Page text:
A Love Letter to Quinta and Abbott Elementary
What we see on Abbott Elementary
Quinta Brunson is letting us know she’s that girl with the successful debut of Abbott Elementary. She created a show that both humanizes Black kids, showcases a healthier school community, and highlights the historical lack of investment in schools that have a majority of Black and brown students.
To see Black kids be themselves on TV hits me in my heartstrings. To see Black students in an under-resourced Philadelphia school being treated with respect and encouraged to be authentic is history-making.
Beyond rookie teacher Janine Teagues, the mockumentary series follows a diverse cast of teachers and staff who all share the love and care for their students’ well-being. Well…maybe not-so-much Principal Ava, hilariously played by Janelle James.
There’s a whole genre of TV shows and movies dedicated to white saviorism where white teachers swoop down to save inner-city Black and brown students with poems and dramatic monologues. Black girls are often dubbed as the “loud ones,” deserving constant punishment for being “disrespectful” or “talking back.”
From the first episode, Abbott Elementary rejects the popular “white savior” trope and flips it around where the responsibility is on teachers to culturally get to know and understand their students. We cringe as Jacob learns the ins and outs of roasting that’s later incorporated into his history lesson. We also see this when Gregory acts less like a robot, learning how to connect more with his students to make their learning enjoyable. And ultimately raises their test scores.
No adults are shown constantly fussing, yelling, threatening detention or expulsion, nor repeatedly telling students they need to “pull their pants” up or cover up their arms and legs. Instead Abbott Elementary’s students are given autonomy over their thoughts and ideas in the classroom that enables them to feel supported at school.
We witness seasoned teachers, Barabara Howard and Melissa Schemmenti, passing the baton to younger, less experienced teachers needing support in navigating their classrooms. I’ve met real-world iterations of Mrs. Howard and Ms. Schemmenti, where respect is clearly mutual with their students but it’s less common to meet these teachers on TV.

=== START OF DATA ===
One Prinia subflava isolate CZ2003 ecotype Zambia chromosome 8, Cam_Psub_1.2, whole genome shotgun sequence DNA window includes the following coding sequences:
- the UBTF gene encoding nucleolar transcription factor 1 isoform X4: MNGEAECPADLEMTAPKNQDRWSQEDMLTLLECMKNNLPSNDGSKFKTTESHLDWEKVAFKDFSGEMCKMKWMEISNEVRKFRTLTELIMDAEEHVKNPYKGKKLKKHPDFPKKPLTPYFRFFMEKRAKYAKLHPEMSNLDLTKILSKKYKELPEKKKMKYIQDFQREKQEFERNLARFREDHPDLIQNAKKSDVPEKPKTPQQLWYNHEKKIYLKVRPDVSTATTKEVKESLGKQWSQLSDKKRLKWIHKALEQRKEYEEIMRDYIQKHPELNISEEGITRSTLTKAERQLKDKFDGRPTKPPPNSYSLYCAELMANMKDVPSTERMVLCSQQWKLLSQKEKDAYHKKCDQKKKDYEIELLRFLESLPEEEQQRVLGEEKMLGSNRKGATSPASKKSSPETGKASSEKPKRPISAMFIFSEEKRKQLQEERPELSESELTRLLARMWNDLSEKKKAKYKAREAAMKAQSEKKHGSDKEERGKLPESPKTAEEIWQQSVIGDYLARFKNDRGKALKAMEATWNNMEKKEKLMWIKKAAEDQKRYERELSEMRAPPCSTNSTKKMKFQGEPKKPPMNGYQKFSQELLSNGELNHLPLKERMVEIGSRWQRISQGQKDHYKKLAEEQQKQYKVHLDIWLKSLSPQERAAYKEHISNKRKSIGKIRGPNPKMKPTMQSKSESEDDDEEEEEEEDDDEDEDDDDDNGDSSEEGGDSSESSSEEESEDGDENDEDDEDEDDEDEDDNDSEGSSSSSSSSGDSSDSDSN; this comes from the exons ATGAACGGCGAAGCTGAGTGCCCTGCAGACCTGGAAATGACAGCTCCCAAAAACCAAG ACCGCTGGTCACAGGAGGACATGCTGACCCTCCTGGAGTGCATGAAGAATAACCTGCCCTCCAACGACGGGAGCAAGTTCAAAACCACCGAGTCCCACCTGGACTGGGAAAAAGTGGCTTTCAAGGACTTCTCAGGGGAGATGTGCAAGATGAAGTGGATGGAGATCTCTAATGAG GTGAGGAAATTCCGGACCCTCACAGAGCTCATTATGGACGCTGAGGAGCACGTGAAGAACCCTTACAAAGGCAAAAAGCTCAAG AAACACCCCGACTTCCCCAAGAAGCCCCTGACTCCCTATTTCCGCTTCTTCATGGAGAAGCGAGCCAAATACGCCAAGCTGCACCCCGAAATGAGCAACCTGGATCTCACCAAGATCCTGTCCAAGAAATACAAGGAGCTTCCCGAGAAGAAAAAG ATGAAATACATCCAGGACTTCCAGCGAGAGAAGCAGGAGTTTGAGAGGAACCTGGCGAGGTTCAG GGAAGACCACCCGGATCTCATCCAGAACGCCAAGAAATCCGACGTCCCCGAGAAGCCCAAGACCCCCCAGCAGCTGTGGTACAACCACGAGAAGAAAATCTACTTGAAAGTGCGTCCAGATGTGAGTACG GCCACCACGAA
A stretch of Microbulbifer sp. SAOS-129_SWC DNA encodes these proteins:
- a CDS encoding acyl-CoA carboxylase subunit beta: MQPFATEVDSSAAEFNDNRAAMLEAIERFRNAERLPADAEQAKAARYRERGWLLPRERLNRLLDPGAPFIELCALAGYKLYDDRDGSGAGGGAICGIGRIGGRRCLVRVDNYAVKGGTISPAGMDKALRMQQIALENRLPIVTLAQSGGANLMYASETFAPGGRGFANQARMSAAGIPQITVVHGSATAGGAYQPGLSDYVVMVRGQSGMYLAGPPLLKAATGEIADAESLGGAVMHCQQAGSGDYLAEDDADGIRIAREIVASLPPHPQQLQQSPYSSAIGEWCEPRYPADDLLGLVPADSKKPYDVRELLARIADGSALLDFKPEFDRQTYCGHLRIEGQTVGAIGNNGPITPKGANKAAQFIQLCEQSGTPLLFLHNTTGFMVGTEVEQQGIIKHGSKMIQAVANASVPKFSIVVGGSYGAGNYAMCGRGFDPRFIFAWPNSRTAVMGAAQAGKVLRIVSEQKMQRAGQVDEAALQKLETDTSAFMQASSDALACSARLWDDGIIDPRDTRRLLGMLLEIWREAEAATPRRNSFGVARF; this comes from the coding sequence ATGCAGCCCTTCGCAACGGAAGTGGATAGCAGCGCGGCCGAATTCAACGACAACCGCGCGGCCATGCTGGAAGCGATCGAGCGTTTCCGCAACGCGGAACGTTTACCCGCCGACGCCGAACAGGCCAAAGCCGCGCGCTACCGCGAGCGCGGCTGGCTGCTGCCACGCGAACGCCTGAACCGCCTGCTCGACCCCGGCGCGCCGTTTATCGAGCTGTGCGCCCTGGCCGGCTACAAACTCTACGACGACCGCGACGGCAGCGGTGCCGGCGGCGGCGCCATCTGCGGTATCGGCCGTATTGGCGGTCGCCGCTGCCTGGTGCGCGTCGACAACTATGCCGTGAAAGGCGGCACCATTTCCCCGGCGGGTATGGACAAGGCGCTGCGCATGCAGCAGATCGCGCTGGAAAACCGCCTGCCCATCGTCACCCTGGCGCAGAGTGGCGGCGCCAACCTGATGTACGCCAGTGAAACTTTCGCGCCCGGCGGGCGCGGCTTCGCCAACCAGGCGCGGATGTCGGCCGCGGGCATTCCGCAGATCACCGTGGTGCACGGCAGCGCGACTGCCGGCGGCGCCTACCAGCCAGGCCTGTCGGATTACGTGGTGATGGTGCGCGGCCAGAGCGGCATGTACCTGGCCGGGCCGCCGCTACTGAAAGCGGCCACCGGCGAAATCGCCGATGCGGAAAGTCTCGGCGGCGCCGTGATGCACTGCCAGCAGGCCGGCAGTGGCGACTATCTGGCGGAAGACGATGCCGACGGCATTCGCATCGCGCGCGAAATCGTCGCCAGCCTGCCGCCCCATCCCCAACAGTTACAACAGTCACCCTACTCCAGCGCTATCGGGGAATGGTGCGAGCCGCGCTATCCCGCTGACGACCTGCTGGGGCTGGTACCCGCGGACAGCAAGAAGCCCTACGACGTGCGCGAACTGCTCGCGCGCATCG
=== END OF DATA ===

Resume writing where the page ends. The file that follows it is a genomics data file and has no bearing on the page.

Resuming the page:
Janine’s sweet demeanor and serial optimism can be a bit much, but she seems to always find a way to advocate for better conditions for her school’s community. She allows one of her students to take naps on the rug because of their home situation, normalizes different learning abilities, and uses alternatives to punishment.
What typically happens in schools
In the real world, Black girls face the greatest barriers receiving a quality education. We can usually tell by a school’s climate whether the environment is safe and supportive for learning.
Schools with unsafe environments can stunt students’ social emotional learning. Social emotional learning is the process of developing positive mindsets and social skills that lead to academic, professional, and social success. This is vital for healthy emotional regulation and decision making leading into adulthood.
A safe, welcoming, and supportive school environment includes caring adults who listen and give students space to learn, grow, and be young people; partners with the community; and provides resources that allow students to succeed in school and beyond.
Black girls face extra scrutiny and punishment, often encountering racist and sexist rules, like hair and dress codes, that target their cultural identity. Our report we co-wrote with The Education Trust, “…and then they cared”, finds that Black girls are not more likely to misbehave than others, they have a higher chance of being punished than others.
School punishment like detention, suspensions, and expulsion do not improve student safety. The overuse of suspensions and expulsions force students to miss critical class time and stunts their academic achievements.
What students deserve
Students need to feel affirmed, safe and trusted while learning in their school environment. Schools need to respond to trauma with care and not punishment, especially as students grapple with the trauma, grief, and new stresses brought on by the pandemic.
Now more than ever, schools must be given the resources to be safe places for girls and all students to heal and thrive both in-person and virtually.